With VMware thin provisioning, what space reclamation issues do storage administrators need to be aware of?
There are a number of issues to consider regarding space reclamation. First, thin provisioning may be implemented in the storage hardware used to support the data stores. In general, it is perfectly acceptable to use thin provisioning in VMware and on the underlying storage platform at the same time. In fact, some vendor thin-provisioning implementations use large thin block sizes, which can result in better optimization using thin provisioning in both places. However, that means that two sets of monitoring processes are required, one for VMware and one for storage.
Using thin provisioning on the storage array can result in something known as "hole punching," where virtual machines (VMs) and data deleted in a VMDK are not released by the storage array and not immediately reused within the data store. The Unmap, or Thin Provisioning Stun, primitive was added to the vStorage APIs for Array Integration (VAAI) to resolve this problem. This allows vSphere to inform the storage array when data has been deleted and can be released from the LUN on which the data store is created. This feature was originally added with vSphere 4.1, but support for it was withdrawn by some vendors because of performance issues, so check with your storage vendor in advance of using this feature.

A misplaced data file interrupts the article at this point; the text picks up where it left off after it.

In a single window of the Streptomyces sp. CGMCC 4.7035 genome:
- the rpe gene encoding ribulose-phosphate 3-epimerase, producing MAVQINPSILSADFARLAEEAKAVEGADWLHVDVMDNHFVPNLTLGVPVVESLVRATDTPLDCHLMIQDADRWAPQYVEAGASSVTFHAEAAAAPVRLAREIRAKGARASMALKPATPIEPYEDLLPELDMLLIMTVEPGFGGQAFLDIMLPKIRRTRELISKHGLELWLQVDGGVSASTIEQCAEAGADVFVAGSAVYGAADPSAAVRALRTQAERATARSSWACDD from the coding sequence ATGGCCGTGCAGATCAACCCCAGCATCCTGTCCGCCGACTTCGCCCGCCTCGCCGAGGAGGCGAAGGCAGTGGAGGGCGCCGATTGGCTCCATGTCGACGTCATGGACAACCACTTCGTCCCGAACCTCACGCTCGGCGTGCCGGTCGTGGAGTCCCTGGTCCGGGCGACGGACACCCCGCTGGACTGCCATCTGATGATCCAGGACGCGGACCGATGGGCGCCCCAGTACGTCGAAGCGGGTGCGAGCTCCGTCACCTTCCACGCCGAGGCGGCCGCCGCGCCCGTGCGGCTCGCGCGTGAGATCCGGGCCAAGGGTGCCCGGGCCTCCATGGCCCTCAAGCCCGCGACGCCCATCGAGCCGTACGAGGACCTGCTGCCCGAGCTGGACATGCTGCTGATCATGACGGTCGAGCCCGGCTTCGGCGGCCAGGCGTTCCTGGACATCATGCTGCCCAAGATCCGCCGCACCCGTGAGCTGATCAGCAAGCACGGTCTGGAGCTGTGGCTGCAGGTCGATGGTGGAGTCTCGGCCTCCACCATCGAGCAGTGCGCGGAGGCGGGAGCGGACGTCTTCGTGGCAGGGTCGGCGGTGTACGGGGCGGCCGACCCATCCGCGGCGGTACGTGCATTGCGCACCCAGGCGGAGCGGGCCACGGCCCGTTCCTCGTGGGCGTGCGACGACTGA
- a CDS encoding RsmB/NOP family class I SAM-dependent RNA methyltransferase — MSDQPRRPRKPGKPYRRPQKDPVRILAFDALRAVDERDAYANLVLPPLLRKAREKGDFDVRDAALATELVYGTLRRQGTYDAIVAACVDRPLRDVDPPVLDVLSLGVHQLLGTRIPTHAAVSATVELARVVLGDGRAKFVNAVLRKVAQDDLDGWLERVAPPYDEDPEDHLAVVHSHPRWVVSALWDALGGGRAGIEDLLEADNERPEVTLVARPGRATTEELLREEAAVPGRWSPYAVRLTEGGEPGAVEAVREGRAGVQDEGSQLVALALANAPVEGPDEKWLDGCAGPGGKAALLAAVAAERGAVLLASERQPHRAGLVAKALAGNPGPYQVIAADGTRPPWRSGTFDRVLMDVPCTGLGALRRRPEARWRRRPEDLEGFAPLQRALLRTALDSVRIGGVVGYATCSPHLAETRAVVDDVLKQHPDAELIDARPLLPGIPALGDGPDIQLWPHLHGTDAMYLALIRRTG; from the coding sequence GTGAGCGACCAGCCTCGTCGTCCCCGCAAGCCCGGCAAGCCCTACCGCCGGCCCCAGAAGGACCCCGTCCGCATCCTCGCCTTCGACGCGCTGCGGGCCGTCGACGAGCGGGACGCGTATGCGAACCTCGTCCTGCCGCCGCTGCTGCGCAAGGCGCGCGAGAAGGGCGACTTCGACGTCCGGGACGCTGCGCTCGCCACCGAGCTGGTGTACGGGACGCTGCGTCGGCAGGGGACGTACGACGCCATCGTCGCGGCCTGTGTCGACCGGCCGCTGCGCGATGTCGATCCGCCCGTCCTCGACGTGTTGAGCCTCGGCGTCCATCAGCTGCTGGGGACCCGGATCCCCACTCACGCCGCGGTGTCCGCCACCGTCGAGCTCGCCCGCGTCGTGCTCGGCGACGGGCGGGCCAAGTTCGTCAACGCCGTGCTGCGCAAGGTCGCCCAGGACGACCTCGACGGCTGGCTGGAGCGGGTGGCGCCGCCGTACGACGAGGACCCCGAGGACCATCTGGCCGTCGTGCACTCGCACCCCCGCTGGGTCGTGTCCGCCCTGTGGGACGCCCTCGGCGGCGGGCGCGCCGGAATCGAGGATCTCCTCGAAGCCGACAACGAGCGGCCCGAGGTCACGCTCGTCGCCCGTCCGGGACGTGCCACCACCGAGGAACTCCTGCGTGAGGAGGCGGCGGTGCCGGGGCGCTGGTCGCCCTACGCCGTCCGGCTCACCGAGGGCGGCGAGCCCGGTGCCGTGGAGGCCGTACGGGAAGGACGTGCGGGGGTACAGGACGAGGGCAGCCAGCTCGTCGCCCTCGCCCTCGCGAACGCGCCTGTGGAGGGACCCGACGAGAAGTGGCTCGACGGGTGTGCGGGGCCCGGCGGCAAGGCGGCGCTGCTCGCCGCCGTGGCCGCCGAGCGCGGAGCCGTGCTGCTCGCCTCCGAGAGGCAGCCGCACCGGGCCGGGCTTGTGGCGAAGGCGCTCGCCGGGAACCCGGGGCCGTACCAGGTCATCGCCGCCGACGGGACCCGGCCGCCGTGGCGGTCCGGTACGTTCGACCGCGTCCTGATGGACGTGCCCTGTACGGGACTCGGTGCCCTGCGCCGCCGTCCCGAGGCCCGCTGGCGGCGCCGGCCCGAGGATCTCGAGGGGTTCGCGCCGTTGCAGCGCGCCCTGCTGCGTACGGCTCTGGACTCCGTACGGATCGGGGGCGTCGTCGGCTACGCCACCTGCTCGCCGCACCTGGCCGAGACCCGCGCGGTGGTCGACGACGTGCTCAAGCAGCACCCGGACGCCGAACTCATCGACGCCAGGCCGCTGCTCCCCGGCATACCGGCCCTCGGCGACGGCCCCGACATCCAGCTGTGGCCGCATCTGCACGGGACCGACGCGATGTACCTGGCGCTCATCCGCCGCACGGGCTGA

NFS data stores are by default thinly provisioned, so you don't need to create a VMDK with the thin attributes at create time; that way, space reclamation efforts are greatly simplified. VMDKs in NFS environments are effectively files allocated directly on the network-attached storage appliance.
Storage Distributed Resource Scheduler reserves additional capacity in addition to the consumed space in VMDKs when calculating the effective size of a VMDK during rebalancing tasks. By default, this value is 25% of the consumed capacity but can be overridden by changing the PercentIdleMBinSpaceDemand advanced parameter. In environments where data growth is low, a lower setting will result in more efficient space allocations.
This was first published in December 2012